Age: 6 months
Fulham, west London, England
Cameron was born with a rare but treatable disorder, but his parents distrusted conventional medicine and never took him to a GP. A nurse/homeopath begged them to take him to a doctor, but they refused. He died.
Cameron was the son of a homeopathic doctor who refused conventional diaper rash lotion because it was too “suppressive”.
Cameron died in May last year after suffering a defect in his metabolism which caused a swollen stomach and testicles, extensive nappy rash and an enlarged liver.
He was fed honey and vinegar from an early age by his parents, Jeremy and Sylvie Ayres.
They refused to take Cameron to a doctor, instead visiting a homeopath who begged them to have him treated using conventional means.
Experts believe the baby either suffered an intolerance to a sugar present in fruit and vegetables or there was a defect in the way his body used fat for energy.
Age: 13 months
Kew, Victoria, Australia
Died (untreated epilepsy)
October 19, 2002
Isabella was prescribed medications for her epilepsy. Instead of using them, her parents consulted an iridologist, a kinesiologist, a psychic and an osteopath. She was being treated purely with homeopathic medication when she died.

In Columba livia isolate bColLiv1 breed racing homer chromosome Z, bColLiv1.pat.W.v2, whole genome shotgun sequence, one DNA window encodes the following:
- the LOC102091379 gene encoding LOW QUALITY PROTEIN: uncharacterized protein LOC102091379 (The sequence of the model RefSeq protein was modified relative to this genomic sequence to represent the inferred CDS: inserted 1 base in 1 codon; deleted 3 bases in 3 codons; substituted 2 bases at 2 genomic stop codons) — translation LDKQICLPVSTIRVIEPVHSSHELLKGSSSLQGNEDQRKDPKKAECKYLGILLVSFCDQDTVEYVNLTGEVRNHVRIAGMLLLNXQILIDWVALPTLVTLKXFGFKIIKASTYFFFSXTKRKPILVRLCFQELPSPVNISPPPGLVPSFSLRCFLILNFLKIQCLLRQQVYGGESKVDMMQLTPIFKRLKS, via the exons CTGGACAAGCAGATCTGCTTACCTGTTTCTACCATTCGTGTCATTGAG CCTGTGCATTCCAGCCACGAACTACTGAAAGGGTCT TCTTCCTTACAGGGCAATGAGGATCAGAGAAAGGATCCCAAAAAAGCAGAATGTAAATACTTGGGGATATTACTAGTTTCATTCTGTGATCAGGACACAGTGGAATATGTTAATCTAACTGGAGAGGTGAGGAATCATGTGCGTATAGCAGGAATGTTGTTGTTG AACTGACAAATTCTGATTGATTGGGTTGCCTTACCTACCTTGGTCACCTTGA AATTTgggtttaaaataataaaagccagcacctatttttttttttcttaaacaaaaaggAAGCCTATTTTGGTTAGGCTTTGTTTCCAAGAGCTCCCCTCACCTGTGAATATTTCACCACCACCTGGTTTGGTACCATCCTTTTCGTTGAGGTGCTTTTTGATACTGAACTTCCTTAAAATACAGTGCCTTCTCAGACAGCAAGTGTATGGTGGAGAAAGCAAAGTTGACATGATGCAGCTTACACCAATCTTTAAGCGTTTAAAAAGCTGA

Isabella was diagnosed with “life-threatening epilepsy”. Her parents didn’t like the side effects caused by the medicine prescribed by her neurologist. Instead they decided to treat her exclusively with alternative treatments.
Even though the alternative treatments were not working, she was repeatedly hospitalized because of her seizures, and her neurologist reported her parents to the Department of Human Services, the parents still believed that the side effects of anti-convulsants outweighed the benefits of them and that their daughter was “reliving a past life trauma” that apparently she had to try to get through without modern medicine.
Age: 9 months
Sydney, NSW, Australia
Died (untreated infection)
Gloria was diagnosed with eczema at four months. Her father, who taught and practiced homeopathy, treated her using that instead. She died of sepsis caused by broken skin due to her eczema.
Orac summed it up best: